# Yet Another Math Programming Consultant

I am a full-time consultant and provide services related to the design, implementation and deployment of mathematical programming, optimization and data-science applications. I also teach courses and workshops. Usually I cannot blog about projects I am doing, but there are many technical notes I'd like to share. Not in the least so I have an easy way to search and find them again myself. You can reach me at erwin@amsterdamoptimization.com.

## Monday, July 15, 2024

## Sunday, June 30, 2024

### Inflation is a difficult concept for many

Last friday, 6/28, new PCE (Personal Consumption Expenditures Price Index) data were released. The year-on-year inflation numbers decreased from 2.7% last month to 2.6% [1]:

Let's see how the popular press reports this [2]:

The headline is just very **wrong**. Inflation was 2.6% but it did not rise by 2.6%. The PCE-based inflation number did actually **decrease** from 2.7% a month earlier.

I see lots of mistakes in reporting and in posts about inflation and price indices. This is a good (or rather bad) example.

Here is a similar incorrect statement about CPI inflation:

CPI inflation was 3%. It did not rise 3%. It was actually down.

### Background

There are a few different quantities here. Here is a summary:

PCE Index and Inflation | |
---|---|

\(x_t\) | PCE index at month \(t\) |

\(i_t = \displaystyle\frac{x_t-x_{t-12}}{x_{t-12}}\cdot 100\%\) | Inflation at month \(t\) |

\(i_t - i_{t-1}\) | Change in inflation at month \(t\) |

This hierarchy is often poorly understood by, let's say, amateur economists.

The inflation number is measured year-on-year (i.e. with a 12-month lag). That has the advantage that there are no seasonal effects. The theory behind price indices and their calculation is fascinating, see e.g. [3]. An interesting way to create an "instantaneous inflation" number based on kernel density estimation is shown in [4].

### References

- https://www.bea.gov/data/personal-consumption-expenditures-price-index
- https://www.cnbc.com/2024/06/28/may-pce-inflation-report.html
- Walter Erwin Diewert, John Greenlees, Charles R. Hulten, Price Index Concepts and Measurement. (2010). University of Chicago Press.
- Jan Eekhout, Instantaneous Inflation, 2023.

## Wednesday, May 15, 2024

### Another very small but very difficult global NLP model

The goal of this exercise is to fill a square area \([0,250]\times[0,100]\) with 25 circles. The model can choose the \(x\) and \(y\) coordinates of the center of each circle and the radius. So we have as variables \(\color{darkred}x_i\), \(\color{darkred}y_i\), and \(\color{darkred}r_i\). The circles placed inside the area should not overlap. The objective is to maximize the total area covered.

A solution is:

## Thursday, May 9, 2024

### Modeling surprises

Here is an example where the PuLP modeling tool goes berserk.

In standard linear programming, only \(\ge\), \(=\) and \(\le\) constraints are supported. Some tools also allow \(\ne\), which for MIP models needs to be reformulated into a disjunctive constraint. Here is an attempt to do this in PuLP [1]. PuLP does not support this relational operator in its constraints, so we would expect a **meaningful error message**.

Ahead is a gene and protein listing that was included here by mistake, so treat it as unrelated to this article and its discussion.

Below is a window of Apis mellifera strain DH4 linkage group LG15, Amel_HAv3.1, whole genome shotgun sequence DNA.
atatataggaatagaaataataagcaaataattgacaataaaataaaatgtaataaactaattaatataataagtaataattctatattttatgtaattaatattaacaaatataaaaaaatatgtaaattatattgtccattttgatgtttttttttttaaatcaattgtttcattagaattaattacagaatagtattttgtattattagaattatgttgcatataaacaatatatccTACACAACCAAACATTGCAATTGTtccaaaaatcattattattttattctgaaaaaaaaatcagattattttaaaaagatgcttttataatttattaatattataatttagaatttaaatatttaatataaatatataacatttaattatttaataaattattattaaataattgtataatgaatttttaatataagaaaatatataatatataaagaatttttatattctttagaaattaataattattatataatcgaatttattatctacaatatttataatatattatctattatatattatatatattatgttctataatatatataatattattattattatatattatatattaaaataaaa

## Monday, May 6, 2024

### Rounding inside an optimization model

## Monday, April 15, 2024

### LP in statistics: The Dantzig Selector

Lots of statistical procedures are based on an underlying optimization problem. Least squares regression and maximum likelihood estimation are two obvious examples. In a few cases, linear programming is used. Some examples are:

- Least absolute deviation (LAD) regression [1]
- Chebyshev regression [2]
- Quantile regression [3]

**sparse**vector \(\color{darkred}\beta\) from the linear model \[\color{darblue}y=\color{darkblue}X\color{darkred}\beta+\color{darkred}e\] where the number of observations \(n\) (rows in \(\color{darkblue}X\)) is (much) smaller than the number of coefficients \(p\) to estimate (columns in \(\color{darkblue}X\)) [4]: \(p \gg n\). This is an alternative to the well-known Lasso method [5].

## Friday, April 12, 2024

### Instead of integers use binaries

High-Level Model |
---|

\[\begin{align} \min\> & \sum_i | \color{darkblue}a_i\cdot \color{darkred}x_i| \\ & \max_i |\color{darkred}x_i| = 1 \\ & \color{darkred}x_i \in \{-1,0,1\} \end{align}\] |

## Thursday, March 28, 2024

### Water

- Fascinating map with annual water throughput.
- This is related to water availability for irrigation. An important topic.
- The Rio Grande is not so grand here.
- It must not be completely trivial to produce this map.
- See:

Peter Gleick and Matthew Heberger, American Rivers: A Graphic, https://pacinst.org/american-rivers-a-graphic/

## Saturday, February 10, 2024

### Math vs Programming

A programmer writes about this blog:

(It is old, but I just came across this).

**sum()**. Examples: Python, R, SQL.

## Thursday, February 8, 2024

### Small non-convex MINLP: Pyomo vs GAMS

In [1], the following Pyomo model (Python fragment) is presented:

model.x = Var(name="Number of batches", domain=NonNegativeIntegers, initialize=10) model.a = Var(name="Batch Size", domain=NonNegativeIntegers, bounds=(5,20)) # Objective function def total_production(model): return model.x * model.a model.total_production = Objective(rule=total_production, sense=minimize) # Constraints # Minimum production of the two output products def first_material_constraint_rule(model): return sum(0.2 * model.a * i for i in range(1, value(model.x)+1)) >= 70 model.first_material_constraint = Constraint(rule=first_material_constraint_rule) def second_material_constraint_rule(model): return sum(0.8 * model.a * i for i in range(1, value(model.x)+1)) >= 90 model.second_material_constraint = Constraint(rule=second_material_constraint_rule) # At least one production run def min_production_rule(model): return model.x >= 1 model.min_production = Constraint(rule=min_production_rule)